Book Image

React Design Patterns and Best Practices

By : Michele Bertoli
Book Image

React Design Patterns and Best Practices

By: Michele Bertoli

Overview of this book

Taking a complete journey through the most valuable design patterns in React, this book demonstrates how to apply design patterns and best practices in real-life situations, whether that’s for new or already existing projects. It will help you to make your applications more flexible, perform better, and easier to maintain – giving your workflow a huge boost when it comes to speed without reducing quality. We’ll begin by understanding the internals of React before gradually moving on to writing clean and maintainable code. We’ll build components that are reusable across the application, structure applications, and create forms that actually work. Then we’ll style React components and optimize them to make applications faster and more responsive. Finally, we’ll write tests effectively and you’ll learn how to contribute to React and its ecosystem. By the end of the book, you’ll be saved from a lot of trial and error and developmental headaches, and you will be on the road to becoming a React expert.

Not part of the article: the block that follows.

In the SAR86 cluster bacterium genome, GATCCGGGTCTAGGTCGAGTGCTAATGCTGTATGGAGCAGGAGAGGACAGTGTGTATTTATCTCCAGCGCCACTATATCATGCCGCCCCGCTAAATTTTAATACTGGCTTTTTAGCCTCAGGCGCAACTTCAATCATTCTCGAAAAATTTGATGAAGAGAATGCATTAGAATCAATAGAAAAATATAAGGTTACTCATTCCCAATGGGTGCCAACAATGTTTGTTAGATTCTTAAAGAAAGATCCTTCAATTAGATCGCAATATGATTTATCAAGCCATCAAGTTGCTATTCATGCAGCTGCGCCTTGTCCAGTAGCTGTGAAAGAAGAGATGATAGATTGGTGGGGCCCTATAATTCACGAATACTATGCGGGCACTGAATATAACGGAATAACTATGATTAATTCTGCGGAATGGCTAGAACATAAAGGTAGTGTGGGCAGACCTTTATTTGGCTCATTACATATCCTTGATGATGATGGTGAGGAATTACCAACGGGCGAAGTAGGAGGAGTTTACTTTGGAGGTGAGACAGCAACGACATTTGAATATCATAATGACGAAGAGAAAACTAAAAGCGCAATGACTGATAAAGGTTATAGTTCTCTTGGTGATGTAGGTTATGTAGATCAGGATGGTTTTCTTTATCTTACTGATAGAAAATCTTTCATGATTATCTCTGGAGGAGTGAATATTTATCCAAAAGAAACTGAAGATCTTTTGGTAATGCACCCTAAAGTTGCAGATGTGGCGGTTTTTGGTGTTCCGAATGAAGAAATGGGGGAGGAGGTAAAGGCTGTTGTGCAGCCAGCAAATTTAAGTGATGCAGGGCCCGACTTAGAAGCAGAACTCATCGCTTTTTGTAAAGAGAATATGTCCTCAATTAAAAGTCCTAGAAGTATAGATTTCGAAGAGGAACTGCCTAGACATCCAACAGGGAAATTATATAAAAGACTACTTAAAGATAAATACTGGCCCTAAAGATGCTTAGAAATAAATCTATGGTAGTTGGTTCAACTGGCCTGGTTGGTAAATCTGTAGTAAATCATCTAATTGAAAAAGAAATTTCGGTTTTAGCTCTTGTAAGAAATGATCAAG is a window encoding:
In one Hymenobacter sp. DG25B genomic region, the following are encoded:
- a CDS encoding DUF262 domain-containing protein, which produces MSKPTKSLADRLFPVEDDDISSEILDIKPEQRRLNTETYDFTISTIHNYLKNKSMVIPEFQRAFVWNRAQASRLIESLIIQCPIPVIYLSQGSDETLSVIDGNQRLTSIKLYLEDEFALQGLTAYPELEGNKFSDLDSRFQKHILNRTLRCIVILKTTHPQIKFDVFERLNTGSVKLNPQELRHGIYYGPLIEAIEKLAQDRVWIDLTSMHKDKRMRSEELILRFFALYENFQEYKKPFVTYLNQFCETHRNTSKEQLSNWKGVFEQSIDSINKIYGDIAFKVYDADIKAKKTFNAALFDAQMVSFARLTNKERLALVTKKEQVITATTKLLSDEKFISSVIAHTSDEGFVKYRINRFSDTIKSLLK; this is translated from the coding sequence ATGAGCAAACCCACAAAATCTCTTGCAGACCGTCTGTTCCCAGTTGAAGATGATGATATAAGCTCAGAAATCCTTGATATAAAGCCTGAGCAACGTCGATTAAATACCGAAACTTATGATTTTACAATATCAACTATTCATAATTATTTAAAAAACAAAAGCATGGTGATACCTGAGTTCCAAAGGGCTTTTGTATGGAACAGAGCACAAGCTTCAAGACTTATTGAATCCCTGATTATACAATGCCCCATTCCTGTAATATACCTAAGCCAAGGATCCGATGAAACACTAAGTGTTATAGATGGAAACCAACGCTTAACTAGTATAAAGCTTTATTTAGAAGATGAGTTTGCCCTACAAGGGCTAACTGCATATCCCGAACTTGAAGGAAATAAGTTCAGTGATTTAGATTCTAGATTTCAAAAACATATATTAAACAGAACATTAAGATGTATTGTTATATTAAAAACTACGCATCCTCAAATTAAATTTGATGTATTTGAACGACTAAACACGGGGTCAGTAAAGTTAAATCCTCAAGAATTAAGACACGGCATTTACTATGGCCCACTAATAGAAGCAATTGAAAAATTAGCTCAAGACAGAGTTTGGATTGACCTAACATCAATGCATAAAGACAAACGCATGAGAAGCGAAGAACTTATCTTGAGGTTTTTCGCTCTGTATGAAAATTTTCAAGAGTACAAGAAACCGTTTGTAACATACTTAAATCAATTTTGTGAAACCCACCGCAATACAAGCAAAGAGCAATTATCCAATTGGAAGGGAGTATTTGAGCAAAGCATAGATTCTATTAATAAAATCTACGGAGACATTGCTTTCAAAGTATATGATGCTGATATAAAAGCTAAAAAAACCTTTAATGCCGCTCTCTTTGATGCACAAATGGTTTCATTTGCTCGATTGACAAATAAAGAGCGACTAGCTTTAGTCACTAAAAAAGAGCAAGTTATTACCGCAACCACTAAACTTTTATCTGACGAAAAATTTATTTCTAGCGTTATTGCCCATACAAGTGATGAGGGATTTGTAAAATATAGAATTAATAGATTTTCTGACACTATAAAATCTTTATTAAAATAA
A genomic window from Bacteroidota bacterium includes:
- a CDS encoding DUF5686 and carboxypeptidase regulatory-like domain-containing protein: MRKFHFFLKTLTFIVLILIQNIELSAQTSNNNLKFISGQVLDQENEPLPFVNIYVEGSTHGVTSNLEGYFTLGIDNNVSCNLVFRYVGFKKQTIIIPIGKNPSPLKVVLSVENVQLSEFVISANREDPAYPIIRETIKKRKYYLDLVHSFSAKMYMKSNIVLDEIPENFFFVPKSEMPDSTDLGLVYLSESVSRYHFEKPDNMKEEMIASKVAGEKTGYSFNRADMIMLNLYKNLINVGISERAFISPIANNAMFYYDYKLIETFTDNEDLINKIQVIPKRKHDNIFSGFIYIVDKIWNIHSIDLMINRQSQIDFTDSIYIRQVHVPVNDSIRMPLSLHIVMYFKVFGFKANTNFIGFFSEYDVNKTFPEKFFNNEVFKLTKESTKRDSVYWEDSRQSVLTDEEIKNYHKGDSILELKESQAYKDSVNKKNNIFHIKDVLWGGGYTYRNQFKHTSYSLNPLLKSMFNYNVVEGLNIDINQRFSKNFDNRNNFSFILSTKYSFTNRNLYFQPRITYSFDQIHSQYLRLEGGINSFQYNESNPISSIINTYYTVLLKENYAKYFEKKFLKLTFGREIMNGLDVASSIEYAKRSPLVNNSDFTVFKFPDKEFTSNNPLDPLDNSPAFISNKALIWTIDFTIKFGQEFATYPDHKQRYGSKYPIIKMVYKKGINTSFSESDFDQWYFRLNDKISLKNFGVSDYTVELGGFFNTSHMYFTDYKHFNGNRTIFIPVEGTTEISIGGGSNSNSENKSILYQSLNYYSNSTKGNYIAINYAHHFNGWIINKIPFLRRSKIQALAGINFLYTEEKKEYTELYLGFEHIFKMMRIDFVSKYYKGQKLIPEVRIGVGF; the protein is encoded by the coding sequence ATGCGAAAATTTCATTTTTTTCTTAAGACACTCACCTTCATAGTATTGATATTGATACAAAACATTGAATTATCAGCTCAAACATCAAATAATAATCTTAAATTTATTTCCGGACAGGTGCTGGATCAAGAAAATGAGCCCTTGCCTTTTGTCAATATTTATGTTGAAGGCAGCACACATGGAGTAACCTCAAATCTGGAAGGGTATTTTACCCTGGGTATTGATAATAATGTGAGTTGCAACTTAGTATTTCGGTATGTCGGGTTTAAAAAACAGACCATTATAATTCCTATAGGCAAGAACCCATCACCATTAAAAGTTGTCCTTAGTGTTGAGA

Table of Contents (19 chapters)
React Design Patterns and Best Practices
About the Author
About the Reviewer
Customer Feedback


In this chapter, we have looked at a lot of interesting topics. We started by going through the problems of CSS at scale, specifically, the problems that they had at Facebook while dealing with CSS.

We learned how inline styles work in React and why it is good to co-locate the styles within components. We also looked at the limitations of inline styles.

Then, we moved to Radium, which solves the main problems of inline styles, giving us a clear interface to write our CSS in JavaScript. For those who think that inline styles are a bad solution, we moved into the world of CSS Modules, setting up a simple project from scratch.

Importing the CSS files into our components makes the dependencies clear, and scoping the class names locally avoids clashes. We have looked at how CSS Module's composes is a great feature, and how we can use it in conjunction with Atomic CSS to create a framework for quick prototyping.

Finally, we had a quick look at Styled Components, which is a very promising library...